When I’d first started writing for Obama eight years earlier, as an intern for the campaign speechwriting team, it could be crushing to see his edits across the page, his neat penmanship squeezed between paragraphs and along margins, thin lines surgically connecting his additions to the precise places he wanted them sewn in, each one a scalpel to my own self-confidence.

    Over time, though, I realized that he worked so intimately with each draft because he was, perhaps more than any president before him, a writer. He was also our editor. His edits meant he liked a draft enough to engage with it, to help push it in the right direction. What he wanted from us, as his team of speechwriters, was a creative partnership, a collaboration where we could make each other better. Where we could take each other to places we couldn’t reach alone.

    Before I could ask for guidance, he walked over, sat down next to me, and offered it in a way he hadn’t before.

    “You took a half swing on this,” he said. “Take a full swing.”

    He was generous to leave open the possibility that I might step back into the batter’s box and connect with the ball. But it stung all the same, mostly because he was right. I had taken a half swing. I’d wrapped myself in fear of what different audiences would think of the final speech and, worse, the fear of what he’d think of the first draft, and that had cornered me into writing what I thought I should, not what I wanted to, something pretty but too safe and sterile to be beautiful.

    “What greater form of patriotism is there,” he continued, looking at me, “than the belief that America is unfinished? The notion that we’re strong enough to be self-critical, to look upon our imperfections, and to say that we can do better? Right?”

    “Mmm,” I nodded, leaving his question unanswered. I always wished I could come up with what he did.

    He stood up and walked toward the three floor-to-ceiling windows behind his desk. “What are we marching for today? What’s the great unfinished business of this generation?” he asked. “Who’s at the other end of that bridge?”

    He’d left the edits he’d made in the thirty minutes between my visits to the Oval on the coffee table, and I leaned forward to peek.

    He’d added two short paragraphs to the first page, the first consecrating Selma as a battlefield just as important to the American idea as any other:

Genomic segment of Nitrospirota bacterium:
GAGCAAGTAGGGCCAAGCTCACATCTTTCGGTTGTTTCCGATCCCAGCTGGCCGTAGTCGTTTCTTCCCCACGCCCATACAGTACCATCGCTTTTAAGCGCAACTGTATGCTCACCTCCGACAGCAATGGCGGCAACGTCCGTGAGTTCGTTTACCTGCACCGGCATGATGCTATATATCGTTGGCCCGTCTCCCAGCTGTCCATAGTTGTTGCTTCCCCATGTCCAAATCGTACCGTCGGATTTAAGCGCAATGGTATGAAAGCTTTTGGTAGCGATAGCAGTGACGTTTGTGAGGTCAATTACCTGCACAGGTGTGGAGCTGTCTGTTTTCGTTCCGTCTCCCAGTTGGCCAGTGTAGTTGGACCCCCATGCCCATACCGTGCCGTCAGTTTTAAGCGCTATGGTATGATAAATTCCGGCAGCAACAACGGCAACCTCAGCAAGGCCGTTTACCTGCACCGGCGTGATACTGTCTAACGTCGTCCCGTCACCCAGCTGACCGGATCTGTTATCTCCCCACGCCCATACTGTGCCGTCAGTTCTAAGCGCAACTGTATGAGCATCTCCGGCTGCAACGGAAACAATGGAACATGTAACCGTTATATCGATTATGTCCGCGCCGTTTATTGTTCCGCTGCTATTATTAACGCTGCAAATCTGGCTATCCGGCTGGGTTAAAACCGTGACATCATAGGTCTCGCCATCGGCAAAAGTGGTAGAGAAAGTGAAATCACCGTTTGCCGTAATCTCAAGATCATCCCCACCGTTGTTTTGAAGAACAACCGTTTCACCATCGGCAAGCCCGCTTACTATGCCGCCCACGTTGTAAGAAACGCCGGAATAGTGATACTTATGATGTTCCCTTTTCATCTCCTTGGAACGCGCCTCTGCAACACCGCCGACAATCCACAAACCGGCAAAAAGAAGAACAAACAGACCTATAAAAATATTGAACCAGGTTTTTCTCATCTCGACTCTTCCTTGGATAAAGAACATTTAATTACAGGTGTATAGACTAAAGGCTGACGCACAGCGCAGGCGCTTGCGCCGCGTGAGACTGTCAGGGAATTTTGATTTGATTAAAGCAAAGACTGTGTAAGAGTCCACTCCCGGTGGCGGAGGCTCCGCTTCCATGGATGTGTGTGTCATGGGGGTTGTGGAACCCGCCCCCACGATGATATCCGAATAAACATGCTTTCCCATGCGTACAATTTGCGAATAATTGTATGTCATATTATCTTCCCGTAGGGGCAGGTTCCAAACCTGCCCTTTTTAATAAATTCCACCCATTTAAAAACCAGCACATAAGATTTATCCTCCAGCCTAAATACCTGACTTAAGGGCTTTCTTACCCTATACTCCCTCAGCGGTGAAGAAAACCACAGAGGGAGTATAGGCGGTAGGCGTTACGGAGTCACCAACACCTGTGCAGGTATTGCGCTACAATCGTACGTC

There are places, moments, in America where the nation’s destiny is decided. Many are sites of war—Concord and Lexington, Appomattox and Gettysburg. Selma is such a place.

    Then he elevated the battle fought there as critical to America’s destiny:

    It was not a clash of armies, but a clash of wills; a contest to determine the meaning of America.

    I sat back into the couch. Damn. That was it, right there—the whole thesis of the speech:

    It was not a clash of armies, but a clash of wills; a contest to determine the meaning of America.

    Hell, in just twenty words, he’d described everything at the root of our political life. The speech clicked for me in a way it hadn’t before. I’d had days. He’d needed thirty minutes.

    In just twenty words, he’d described everything at the root of our political life.

    Obama hadn’t seen me looking; still speaking, he was staring out the windows at the accumulating snow that made the Oval Office glow even more brightly than usual.

    “We are still engaged in that fundamental contest between what America is and what it should be,” he said. “Selma is about each of us asking ourselves what we can do to make America better. That’s the American story. Not just scratching for what was or settling for what is—but imagining what might be. Insisting we live up to our highest ideals. So let’s translate Selma for this generation. Let’s give today’s young people their marching orders.”

    He turned back toward me, and I took the signal to stand up. “There’s always been a tension between those high ideals of our founding and how short we fall of them,” he said. “We’re at our best when we mind that tension. When we work to close that gap. Because we believe we can. That’s what makes America exceptional.”

    He grinned at me and pointed to the draft on the table. “Go write that up.”


    Excerpted from Grace: President Obama and Ten Days in the Battle for America by Cody Keenan. Copyright © 2022. Available from Mariner Books, an imprint of HarperCollins Publishers.

    Cody Keenan
    Cody Keenan
    Cody Keenan rose from a campaign intern in Chicago to become chief speechwriter at the White House and Barack Obama’s post-presidential collaborator. A sought-after expert on politics, messaging, and current affairs, he is a partner at leading speechwriting firm Fenway Strategies and teaches a popular course on political speechwriting at his alma mater Northwestern University. He lives in New York City with his wife Kristen and their daughter Gracie.

    More Story
    “A Sicko Producer’s Dream.” On the Infectious Textures of Britney Spears’s Shifting Voice In 2011, Nassima Abdelli-Beruh, a speech psychologist at Long Island University, conducted a study on the way teen girls...
  • Become a Lit Hub Supporting Member: Because Books Matter

    For the past decade, Literary Hub has brought you the best of the book world for free—no paywall. But our future relies on you. In return for a donation, you’ll get an ad-free reading experience, exclusive editors’ picks, book giveaways, and our coveted Joan Didion Lit Hub tote bag. Most importantly, you’ll keep independent book coverage alive and thriving on the internet.